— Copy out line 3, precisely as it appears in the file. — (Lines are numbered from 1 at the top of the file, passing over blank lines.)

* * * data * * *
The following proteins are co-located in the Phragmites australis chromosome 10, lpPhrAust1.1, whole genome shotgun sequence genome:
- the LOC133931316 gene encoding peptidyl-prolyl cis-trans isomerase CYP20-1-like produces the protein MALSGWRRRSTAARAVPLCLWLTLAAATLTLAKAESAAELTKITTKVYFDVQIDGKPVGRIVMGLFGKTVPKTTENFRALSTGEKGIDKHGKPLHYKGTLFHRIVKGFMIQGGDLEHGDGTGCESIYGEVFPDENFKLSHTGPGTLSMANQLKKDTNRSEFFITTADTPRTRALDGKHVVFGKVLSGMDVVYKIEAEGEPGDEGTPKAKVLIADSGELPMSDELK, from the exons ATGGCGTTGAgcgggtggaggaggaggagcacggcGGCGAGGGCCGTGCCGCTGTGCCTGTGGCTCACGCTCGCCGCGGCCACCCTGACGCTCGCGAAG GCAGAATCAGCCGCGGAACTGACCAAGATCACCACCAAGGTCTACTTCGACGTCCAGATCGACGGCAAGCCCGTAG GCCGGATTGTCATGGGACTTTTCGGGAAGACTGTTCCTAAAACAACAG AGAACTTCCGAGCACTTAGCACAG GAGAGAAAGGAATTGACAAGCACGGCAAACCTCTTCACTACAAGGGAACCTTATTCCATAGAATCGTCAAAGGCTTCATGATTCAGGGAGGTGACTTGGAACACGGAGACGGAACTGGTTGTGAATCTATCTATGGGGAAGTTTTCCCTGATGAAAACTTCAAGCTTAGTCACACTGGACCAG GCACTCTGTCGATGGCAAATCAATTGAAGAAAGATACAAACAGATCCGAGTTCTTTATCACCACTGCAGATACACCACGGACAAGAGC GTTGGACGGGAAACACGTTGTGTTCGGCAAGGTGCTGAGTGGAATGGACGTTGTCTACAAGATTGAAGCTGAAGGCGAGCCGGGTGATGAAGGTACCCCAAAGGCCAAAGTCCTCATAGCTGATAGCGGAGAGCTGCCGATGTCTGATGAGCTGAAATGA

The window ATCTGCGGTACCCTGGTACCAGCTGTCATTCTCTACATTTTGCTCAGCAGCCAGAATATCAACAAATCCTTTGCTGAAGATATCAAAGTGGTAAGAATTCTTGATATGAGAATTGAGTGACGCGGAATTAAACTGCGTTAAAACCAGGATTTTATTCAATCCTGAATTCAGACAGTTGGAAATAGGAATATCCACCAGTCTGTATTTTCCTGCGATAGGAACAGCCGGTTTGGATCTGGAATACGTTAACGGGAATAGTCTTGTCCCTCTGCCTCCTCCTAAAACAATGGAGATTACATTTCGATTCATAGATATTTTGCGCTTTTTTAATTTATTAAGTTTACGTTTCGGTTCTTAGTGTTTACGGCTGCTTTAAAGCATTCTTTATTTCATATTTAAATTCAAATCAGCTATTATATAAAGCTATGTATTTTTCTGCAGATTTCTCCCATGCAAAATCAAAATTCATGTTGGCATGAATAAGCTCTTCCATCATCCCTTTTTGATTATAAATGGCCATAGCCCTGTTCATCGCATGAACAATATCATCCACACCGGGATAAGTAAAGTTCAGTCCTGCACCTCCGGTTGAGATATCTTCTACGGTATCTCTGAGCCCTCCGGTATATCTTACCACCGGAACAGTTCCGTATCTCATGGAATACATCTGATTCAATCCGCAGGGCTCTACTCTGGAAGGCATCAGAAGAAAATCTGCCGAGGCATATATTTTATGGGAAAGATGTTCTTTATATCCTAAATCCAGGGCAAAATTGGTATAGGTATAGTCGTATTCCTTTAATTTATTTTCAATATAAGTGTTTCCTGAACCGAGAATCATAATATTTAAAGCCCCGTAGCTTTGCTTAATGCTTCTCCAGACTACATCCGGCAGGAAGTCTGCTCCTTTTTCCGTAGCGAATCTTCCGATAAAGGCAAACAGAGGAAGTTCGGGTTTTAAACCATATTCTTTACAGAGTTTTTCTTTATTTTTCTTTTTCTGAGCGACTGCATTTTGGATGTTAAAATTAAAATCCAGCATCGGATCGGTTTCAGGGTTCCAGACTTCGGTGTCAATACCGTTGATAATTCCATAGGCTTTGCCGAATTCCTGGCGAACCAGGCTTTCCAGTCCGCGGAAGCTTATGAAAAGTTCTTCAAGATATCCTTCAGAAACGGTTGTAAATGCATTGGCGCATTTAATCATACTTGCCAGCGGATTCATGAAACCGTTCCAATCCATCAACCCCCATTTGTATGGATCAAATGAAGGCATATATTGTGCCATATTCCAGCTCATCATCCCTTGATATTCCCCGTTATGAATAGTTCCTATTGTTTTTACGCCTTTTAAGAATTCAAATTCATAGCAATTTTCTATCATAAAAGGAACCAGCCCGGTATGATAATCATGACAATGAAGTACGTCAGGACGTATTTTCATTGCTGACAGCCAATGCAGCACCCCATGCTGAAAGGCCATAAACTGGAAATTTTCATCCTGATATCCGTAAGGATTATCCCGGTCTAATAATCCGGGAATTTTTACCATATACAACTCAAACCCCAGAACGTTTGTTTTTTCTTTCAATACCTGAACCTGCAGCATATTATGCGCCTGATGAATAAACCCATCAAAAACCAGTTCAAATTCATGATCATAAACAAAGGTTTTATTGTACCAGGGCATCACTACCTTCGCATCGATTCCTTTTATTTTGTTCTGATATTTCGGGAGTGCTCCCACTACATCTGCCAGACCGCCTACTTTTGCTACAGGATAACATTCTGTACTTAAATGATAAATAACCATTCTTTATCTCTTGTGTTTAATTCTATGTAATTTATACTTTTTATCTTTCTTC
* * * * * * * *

The window ATCTGCGGTACCCTGGTACCAGCTGTCATTCTCTACATTTTGCTCAGCAGCCAGAATATCAACAAATCCTTTGCTGAAGATATCAAAGTGGTAAGAATTCTTGATATGAGAATTGAGTGACGCGGAATTAAACTGCGTTAAAACCAGGATTTTATTCAATCCTGAATTCAGACAGTTGGAAATAGGAATATCCACCAGTCTGTATTTTCCTGCGATAGGAACAGCCGGTTTGGATCTGGAATACGTTAACGGGAATAGTCTTGTCCCTCTGCCTCCTCCTAAAACAATGGAGATTACATTTCGATTCATAGATATTTTGCGCTTTTTTAATTTATTAAGTTTACGTTTCGGTTCTTAGTGTTTACGGCTGCTTTAAAGCATTCTTTATTTCATATTTAAATTCAAATCAGCTATTATATAAAGCTATGTATTTTTCTGCAGATTTCTCCCATGCAAAATCAAAATTCATGTTGGCATGAATAAGCTCTTCCATCATCCCTTTTTGATTATAAATGGCCATAGCCCTGTTCATCGCATGAACAATATCATCCACACCGGGATAAGTAAAGTTCAGTCCTGCACCTCCGGTTGAGATATCTTCTACGGTATCTCTGAGCCCTCCGGTATATCTTACCACCGGAACAGTTCCGTATCTCATGGAATACATCTGATTCAATCCGCAGGGCTCTACTCTGGAAGGCATCAGAAGAAAATCTGCCGAGGCATATATTTTATGGGAAAGATGTTCTTTATATCCTAAATCCAGGGCAAAATTGGTATAGGTATAGTCGTATTCCTTTAATTTATTTTCAATATAAGTGTTTCCTGAACCGAGAATCATAATATTTAAAGCCCCGTAGCTTTGCTTAATGCTTCTCCAGACTACATCCGGCAGGAAGTCTGCTCCTTTTTCCGTAGCGAATCTTCCGATAAAGGCAAACAGAGGAAGTTCGGGTTTTAAACCATATTCTTTACAGAGTTTTTCTTTATTTTTCTTTTTCTGAGCGACTGCATTTTGGATGTTAAAATTAAAATCCAGCATCGGATCGGTTTCAGGGTTCCAGACTTCGGTGTCAATACCGTTGATAATTCCATAGGCTTTGCCGAATTCCTGGCGAACCAGGCTTTCCAGTCCGCGGAAGCTTATGAAAAGTTCTTCAAGATATCCTTCAGAAACGGTTGTAAATGCATTGGCGCATTTAATCATACTTGCCAGCGGATTCATGAAACCGTTCCAATCCATCAACCCCCATTTGTATGGATCAAATGAAGGCATATATTGTGCCATATTCCAGCTCATCATCCCTTGATATTCCCCGTTATGAATAGTTCCTATTGTTTTTACGCCTTTTAAGAATTCAAATTCATAGCAATTTTCTATCATAAAAGGAACCAGCCCGGTATGATAATCATGACAATGAAGTACGTCAGGACGTATTTTCATTGCTGACAGCCAATGCAGCACCCCATGCTGAAAGGCCATAAACTGGAAATTTTCATCCTGATATCCGTAAGGATTATCCCGGTCTAATAATCCGGGAATTTTTACCATATACAACTCAAACCCCAGAACGTTTGTTTTTTCTTTCAATACCTGAACCTGCAGCATATTATGCGCCTGATGAATAAACCCATCAAAAACCAGTTCAAATTCATGATCATAAACAAAGGTTTTATTGTACCAGGGCATCACTACCTTCGCATCGATTCCTTTTATTTTGTTCTGATATTTCGGGAGTGCTCCCACTACATCTGCCAGACCGCCTACTTTTGCTACAGGATAACATTCTGTACTTAAATGATAAATAACCATTCTTTATCTCTTGTGTTTAATTCTATGTAATTTATACTTTTTATCTTTCTTC